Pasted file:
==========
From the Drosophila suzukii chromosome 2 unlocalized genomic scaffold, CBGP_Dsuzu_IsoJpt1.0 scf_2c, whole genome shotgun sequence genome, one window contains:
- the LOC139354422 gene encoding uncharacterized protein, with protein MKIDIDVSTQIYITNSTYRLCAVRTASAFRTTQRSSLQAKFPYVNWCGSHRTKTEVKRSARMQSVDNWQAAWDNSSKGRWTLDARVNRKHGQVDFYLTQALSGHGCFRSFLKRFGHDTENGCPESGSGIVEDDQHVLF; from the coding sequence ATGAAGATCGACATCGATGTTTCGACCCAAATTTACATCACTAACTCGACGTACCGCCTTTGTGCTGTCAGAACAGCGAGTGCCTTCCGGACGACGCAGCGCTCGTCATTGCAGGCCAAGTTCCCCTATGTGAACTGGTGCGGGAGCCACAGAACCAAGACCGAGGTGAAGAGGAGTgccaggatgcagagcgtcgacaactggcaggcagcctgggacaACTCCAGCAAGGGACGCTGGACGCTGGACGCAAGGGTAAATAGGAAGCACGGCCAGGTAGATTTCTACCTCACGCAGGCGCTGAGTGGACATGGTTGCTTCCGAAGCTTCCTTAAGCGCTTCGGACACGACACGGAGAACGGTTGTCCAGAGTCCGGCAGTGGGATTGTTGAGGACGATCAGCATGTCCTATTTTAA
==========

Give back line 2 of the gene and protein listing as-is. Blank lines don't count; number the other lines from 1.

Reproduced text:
- the LOC139354422 gene encoding uncharacterized protein, with protein MKIDIDVSTQIYITNSTYRLCAVRTASAFRTTQRSSLQAKFPYVNWCGSHRTKTEVKRSARMQSVDNWQAAWDNSSKGRWTLDARVNRKHGQVDFYLTQALSGHGCFRSFLKRFGHDTENGCPESGSGIVEDDQHVLF; from the coding sequence ATGAAGATCGACATCGATGTTTCGACCCAAATTTACATCACTAACTCGACGTACCGCCTTTGTGCTGTCAGAACAGCGAGTGCCTTCCGGACGACGCAGCGCTCGTCATTGCAGGCCAAGTTCCCCTATGTGAACTGGTGCGGGAGCCACAGAACCAAGACCGAGGTGAAGAGGAGTgccaggatgcagagcgtcgacaactggcaggcagcctgggacaACTCCAGCAAGGGACGCTGGACGCTGGACGCAAGGGTAAATAGGAAGCACGGCCAGGTAGATTTCTACCTCACGCAGGCGCTGAGTGGACATGGTTGCTTCCGAAGCTTCCTTAAGCGCTTCGGACACGACACGGAGAACGGTTGTCCAGAGTCCGGCAGTGGGATTGTTGAGGACGATCAGCATGTCCTATTTTAA